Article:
Figure 2 : Hybrid Structure B (HB) Figure 5. A liquid level storage tank system diagram Figure 3 shows another hybrid structure. In this case, the outputs of the ARX and FPM are combined to determine the total model output. The FPM serves as the main model while the ARX model is used to accommodate any discrepancy between the FPM and the actual process. As such, the ARX model is identified on the residual between the actual plant data and the FPM.

Choosing the level h as the system output and feed flow rate q as the input, the mathematical representation of a cylindrical tank system is as follows : A

FPM

+ ARX

(9)

dh =..!..(qin _~) (10) dt A R The term R, is a measure of valve resistance. Equation (10) serves as the FPM for the purpose of this study. The valve resistance R is determined experimentally. The ARX model is fitted using data collected from the experiment performed in the laboratory.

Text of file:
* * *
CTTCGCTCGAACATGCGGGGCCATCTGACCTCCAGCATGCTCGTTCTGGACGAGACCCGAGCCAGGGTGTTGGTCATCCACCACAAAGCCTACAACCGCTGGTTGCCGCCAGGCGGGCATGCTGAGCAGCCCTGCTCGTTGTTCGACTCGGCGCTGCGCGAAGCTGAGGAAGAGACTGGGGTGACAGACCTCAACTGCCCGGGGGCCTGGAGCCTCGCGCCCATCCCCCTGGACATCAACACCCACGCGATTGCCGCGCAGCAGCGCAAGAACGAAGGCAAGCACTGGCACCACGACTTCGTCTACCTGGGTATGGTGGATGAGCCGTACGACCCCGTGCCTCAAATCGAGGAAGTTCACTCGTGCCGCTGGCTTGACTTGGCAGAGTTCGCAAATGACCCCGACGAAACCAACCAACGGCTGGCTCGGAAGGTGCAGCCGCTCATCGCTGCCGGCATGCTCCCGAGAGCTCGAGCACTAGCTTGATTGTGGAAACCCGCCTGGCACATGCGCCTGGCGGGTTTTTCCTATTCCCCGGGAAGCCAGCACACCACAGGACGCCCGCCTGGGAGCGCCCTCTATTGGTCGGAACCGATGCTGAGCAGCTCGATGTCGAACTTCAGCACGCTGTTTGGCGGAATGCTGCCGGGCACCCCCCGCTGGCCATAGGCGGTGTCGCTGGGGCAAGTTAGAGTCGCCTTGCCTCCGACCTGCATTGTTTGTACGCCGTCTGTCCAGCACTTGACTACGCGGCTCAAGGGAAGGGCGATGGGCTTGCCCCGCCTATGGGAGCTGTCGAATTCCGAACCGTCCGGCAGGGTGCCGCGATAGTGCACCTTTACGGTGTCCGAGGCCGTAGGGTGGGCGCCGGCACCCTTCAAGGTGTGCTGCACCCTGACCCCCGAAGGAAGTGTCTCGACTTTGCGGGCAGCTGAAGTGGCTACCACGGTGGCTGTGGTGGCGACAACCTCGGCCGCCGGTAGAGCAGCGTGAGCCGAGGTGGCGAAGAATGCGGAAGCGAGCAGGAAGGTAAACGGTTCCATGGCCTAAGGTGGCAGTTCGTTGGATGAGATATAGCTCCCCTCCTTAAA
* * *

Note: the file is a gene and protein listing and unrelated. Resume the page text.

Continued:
Figure 3: Hybrid Structure C (HC) Finally, the hybrid structure shown in Figure 4 utilizes ARX model as parametric estimator to the FPM. In this case, the ARX model was used to estimates physical properties in the model such as the valve resistant, R for the case of liquid level system.

3.1

Results and Discussion